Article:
Is there a faster algorithm to merge two sorted linked lists where one is guaranteed to be much larger than the other?

By merging two sorted lists I mean taking two sorted lists $A$ and $B$ and producing a new list that contains all the elements of $A$ and $B$ and is sorted itself.

The typical solution, which Wikipedia lists and I have written in Haskell below, is $O(n+m)$

merge :: (Ord a) => [a] -> [a] -> [a]
merge [] [] =[]
merge a@(_:_) [] = a
merge [] b@(_:_) = b
merge (a : ax) (b : bx)
 | a <  b = a : merge ax (b : bx)
 | a >= b = b : merge (a : ax) bx

However simply inserting each element of the shorter list into the longer one using binary search is $O(n\log m)$1, which when $n \ll m$ is considerably better than $O(n + m)$. This doesn't even use the fact that the smaller list is already sorted which may be leveragable for better speeds.

Are there a faster algorithms to merge two sorted lists where one is much larger than the other?

It has now been pointed out that I was incorrect about this, it cannot be done that fast because we to walk through the list for binary search.

  • 2
    $\begingroup$ How are the lists presented on the input? If they are presented as linked lists, you can't do better than $O(n+m)$, as you need to read the entire list to solve the problem, and in particular, you can't achieve $O(n \log m)$ time when they're represented as linked lists. Please specify how they are represented. If they are represented with some other data structure (a balanced binary tree?), please indicate that in the question. $\endgroup$
    – D.W.
    Apr 25, 2018 at 20:35
  • $\begingroup$ @D.W. They are in fact linked lists. I've made that clear. $\endgroup$ Apr 25, 2018 at 21:05
  • $\begingroup$ The problem is not really that you need to copy the list, but as D.W. indicates, in order to get anywhere inside the list you have to walk through it. That's how linked lists work. In other words, binary search is impossible on linked lists. $\endgroup$ Apr 25, 2018 at 21:11
  • $\begingroup$ Binary search ? How ?? $\endgroup$
    – user16034
    Jan 4, 2023 at 14:10
  • $\begingroup$ You can do binary search, but it takes m operations skipping from one item to another, and log m comparisons. Still much faster than m comparisons, especially if going from one item to the next is fast and comparisons are slow. But not asymptotically faster. $\endgroup$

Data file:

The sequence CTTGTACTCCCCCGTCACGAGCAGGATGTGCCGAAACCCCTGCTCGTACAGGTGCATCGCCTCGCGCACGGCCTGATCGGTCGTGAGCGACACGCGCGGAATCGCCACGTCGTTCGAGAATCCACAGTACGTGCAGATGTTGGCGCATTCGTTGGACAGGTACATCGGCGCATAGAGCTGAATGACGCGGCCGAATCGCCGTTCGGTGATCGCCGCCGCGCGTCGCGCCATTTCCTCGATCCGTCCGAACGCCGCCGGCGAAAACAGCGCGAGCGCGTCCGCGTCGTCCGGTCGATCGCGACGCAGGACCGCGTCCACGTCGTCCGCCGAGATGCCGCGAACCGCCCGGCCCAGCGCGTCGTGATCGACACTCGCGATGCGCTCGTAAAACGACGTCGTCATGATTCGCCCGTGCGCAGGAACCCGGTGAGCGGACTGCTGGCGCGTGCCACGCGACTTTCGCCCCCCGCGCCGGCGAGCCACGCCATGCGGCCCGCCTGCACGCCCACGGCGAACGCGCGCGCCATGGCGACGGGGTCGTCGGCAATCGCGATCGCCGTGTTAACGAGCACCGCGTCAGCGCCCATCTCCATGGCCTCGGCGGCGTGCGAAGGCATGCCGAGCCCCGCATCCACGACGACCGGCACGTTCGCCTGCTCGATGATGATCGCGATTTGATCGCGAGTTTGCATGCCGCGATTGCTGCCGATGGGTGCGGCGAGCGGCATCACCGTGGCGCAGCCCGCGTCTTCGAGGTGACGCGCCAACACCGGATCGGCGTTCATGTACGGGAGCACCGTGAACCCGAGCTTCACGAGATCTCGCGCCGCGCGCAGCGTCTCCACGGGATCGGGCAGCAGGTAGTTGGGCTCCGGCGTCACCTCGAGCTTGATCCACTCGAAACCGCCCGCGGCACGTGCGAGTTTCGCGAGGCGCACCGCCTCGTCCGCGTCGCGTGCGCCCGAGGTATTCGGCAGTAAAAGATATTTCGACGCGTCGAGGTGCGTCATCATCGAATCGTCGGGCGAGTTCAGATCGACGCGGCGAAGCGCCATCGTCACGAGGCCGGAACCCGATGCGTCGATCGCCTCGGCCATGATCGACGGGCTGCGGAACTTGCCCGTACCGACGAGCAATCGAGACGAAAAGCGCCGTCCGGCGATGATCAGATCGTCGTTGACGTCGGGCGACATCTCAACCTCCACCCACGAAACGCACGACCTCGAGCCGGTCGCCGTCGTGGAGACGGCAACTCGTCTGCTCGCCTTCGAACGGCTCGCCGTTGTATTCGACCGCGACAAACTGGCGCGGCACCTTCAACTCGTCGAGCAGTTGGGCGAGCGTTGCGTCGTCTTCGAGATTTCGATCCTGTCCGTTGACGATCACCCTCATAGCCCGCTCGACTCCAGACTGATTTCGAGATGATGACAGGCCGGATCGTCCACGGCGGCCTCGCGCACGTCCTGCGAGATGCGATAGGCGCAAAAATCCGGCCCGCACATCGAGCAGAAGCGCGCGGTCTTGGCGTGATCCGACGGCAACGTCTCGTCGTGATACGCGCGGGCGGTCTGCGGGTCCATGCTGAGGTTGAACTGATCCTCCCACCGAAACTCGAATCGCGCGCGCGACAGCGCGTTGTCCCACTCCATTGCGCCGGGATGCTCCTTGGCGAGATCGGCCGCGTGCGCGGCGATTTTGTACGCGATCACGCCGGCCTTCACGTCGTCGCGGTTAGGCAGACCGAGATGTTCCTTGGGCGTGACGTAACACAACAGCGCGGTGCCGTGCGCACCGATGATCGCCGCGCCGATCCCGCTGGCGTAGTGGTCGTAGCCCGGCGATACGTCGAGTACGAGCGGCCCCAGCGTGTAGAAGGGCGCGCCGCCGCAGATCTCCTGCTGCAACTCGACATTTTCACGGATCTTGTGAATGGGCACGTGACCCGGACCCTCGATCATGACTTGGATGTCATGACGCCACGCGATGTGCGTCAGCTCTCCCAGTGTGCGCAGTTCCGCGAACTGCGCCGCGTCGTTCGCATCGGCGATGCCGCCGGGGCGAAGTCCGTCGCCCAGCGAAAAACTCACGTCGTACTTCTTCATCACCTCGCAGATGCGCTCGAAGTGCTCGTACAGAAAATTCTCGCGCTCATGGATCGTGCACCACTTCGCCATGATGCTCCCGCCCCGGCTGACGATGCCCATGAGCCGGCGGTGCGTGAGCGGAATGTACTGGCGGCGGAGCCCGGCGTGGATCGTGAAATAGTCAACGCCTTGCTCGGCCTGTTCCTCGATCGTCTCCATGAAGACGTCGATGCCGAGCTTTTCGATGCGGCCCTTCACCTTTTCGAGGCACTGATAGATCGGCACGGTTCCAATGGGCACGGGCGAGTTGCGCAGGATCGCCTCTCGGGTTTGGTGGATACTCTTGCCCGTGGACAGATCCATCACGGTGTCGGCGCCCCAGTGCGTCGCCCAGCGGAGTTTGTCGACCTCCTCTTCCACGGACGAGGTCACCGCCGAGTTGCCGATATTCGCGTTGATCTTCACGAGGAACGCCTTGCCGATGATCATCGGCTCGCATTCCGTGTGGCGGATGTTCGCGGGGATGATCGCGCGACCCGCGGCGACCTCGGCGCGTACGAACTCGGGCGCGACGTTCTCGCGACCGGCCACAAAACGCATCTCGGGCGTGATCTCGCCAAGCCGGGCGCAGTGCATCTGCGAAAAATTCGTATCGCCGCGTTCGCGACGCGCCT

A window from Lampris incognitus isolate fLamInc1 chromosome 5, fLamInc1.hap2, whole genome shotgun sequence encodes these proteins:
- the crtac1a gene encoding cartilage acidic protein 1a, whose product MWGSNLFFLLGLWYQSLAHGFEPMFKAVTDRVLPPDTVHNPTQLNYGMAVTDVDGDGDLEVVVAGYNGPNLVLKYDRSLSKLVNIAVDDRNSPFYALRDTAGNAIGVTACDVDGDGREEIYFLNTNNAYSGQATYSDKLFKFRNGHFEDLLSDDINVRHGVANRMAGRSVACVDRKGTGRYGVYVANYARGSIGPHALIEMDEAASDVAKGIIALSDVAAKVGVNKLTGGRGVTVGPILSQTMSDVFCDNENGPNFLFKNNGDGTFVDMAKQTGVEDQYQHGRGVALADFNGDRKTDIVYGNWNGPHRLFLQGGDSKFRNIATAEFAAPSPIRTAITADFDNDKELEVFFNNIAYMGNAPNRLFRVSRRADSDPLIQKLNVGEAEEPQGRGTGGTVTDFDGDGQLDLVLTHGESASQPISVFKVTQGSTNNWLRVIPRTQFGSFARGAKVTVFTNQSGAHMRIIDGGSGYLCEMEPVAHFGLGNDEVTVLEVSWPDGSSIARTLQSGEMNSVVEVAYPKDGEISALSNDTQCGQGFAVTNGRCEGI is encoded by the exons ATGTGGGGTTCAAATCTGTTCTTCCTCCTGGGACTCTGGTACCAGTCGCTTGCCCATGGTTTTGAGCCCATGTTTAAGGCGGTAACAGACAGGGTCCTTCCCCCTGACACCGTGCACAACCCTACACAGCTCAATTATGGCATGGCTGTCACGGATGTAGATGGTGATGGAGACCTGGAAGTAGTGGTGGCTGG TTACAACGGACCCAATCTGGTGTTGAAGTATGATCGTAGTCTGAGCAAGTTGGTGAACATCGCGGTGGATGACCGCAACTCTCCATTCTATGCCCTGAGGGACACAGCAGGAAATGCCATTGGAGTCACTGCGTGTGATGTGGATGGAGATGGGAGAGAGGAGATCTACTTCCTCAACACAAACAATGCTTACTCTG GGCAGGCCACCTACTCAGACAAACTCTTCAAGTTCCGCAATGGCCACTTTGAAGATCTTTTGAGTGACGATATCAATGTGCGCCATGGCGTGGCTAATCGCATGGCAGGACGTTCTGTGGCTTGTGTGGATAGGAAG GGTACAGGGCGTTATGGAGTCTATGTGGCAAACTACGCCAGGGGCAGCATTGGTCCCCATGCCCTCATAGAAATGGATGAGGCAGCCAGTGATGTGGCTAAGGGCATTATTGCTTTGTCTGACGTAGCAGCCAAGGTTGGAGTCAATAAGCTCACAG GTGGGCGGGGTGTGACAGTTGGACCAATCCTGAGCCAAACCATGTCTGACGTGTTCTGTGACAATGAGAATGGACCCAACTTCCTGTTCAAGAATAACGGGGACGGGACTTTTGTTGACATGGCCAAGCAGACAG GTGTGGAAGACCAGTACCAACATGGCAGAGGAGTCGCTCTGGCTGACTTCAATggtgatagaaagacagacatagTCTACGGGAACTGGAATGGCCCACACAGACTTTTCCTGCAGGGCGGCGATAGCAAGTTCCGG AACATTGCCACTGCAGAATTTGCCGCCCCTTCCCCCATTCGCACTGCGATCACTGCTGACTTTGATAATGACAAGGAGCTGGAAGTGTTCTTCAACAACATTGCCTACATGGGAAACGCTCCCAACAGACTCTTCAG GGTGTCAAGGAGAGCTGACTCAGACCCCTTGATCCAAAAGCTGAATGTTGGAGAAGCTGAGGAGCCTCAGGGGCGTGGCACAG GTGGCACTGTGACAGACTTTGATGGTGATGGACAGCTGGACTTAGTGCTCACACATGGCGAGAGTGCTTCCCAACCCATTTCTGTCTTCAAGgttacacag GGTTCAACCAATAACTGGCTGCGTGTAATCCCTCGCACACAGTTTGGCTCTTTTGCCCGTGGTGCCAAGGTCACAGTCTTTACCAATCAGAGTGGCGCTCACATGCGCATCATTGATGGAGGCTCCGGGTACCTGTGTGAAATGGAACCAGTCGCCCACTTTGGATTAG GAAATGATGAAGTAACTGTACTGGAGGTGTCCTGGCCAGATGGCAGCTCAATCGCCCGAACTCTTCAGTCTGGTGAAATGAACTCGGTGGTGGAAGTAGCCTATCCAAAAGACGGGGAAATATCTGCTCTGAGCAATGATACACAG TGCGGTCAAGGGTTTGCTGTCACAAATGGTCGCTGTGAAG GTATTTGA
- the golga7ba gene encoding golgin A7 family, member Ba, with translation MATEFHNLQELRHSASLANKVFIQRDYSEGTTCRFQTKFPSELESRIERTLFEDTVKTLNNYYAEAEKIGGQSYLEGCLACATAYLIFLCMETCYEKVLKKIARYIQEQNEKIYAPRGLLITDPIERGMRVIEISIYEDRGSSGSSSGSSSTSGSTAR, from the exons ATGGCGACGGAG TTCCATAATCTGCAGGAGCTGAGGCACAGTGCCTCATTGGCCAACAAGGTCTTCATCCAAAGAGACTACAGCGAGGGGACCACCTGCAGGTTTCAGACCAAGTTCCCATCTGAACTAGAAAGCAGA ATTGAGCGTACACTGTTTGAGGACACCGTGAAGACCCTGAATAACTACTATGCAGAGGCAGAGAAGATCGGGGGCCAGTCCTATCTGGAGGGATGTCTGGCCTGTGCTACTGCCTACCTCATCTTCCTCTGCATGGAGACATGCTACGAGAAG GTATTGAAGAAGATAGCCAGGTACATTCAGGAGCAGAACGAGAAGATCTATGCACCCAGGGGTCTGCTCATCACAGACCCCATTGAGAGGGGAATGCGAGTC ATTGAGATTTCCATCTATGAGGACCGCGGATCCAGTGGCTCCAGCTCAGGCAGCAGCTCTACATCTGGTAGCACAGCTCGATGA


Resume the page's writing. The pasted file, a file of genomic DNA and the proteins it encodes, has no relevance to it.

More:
– gnasher729
    Jan 4, 2023 at 14:50

2 Answers 2


If by "faster" you mean in terms of number of comparisons (so walking the list just to find an index doesn't matter) or if you weren't using linked lists, then yes there are faster algorithms. Specifically in cases where as you said, one list is guaranteed to be "much" longer than the other.

This paper gives an algorithm for lists where $n/m > 8$. I don't understand it well enough to summarize, sorry.

Timsort takes inspiration from ideas like that and applies them to real world data when merging runs in "galloping mode". He explains the logic in a bit more detail in the original explanation (under "Merge Algorithms").


Assume two sorted lists A and B with n and m elements, where n is much smaller than m.

First, it will be faster if you can modify B, because most of the links between list elements are correct and don't need changing. If you create a new list, you have to set up n+m connections correctly. But anyway, do your list items support being in multiple lists? (Not if each item just has a "next" field)? If not, then you modify B.

Second, is there a way to access arbitrary items in constant time? Being a list, there should be no way to do this. So binary search doesn't help much - you still need to follow m links so the time is linear.

Assuming n is much smaller, and comparisons are slower than going through a linked list: Normally you would iterate through the list B until you find an item less than an item of A, then you insert that item, and so on. Initially you would skip say m / 4n items. Iterating through the list should be fast (just following a link), but there are much less than M comparisons.


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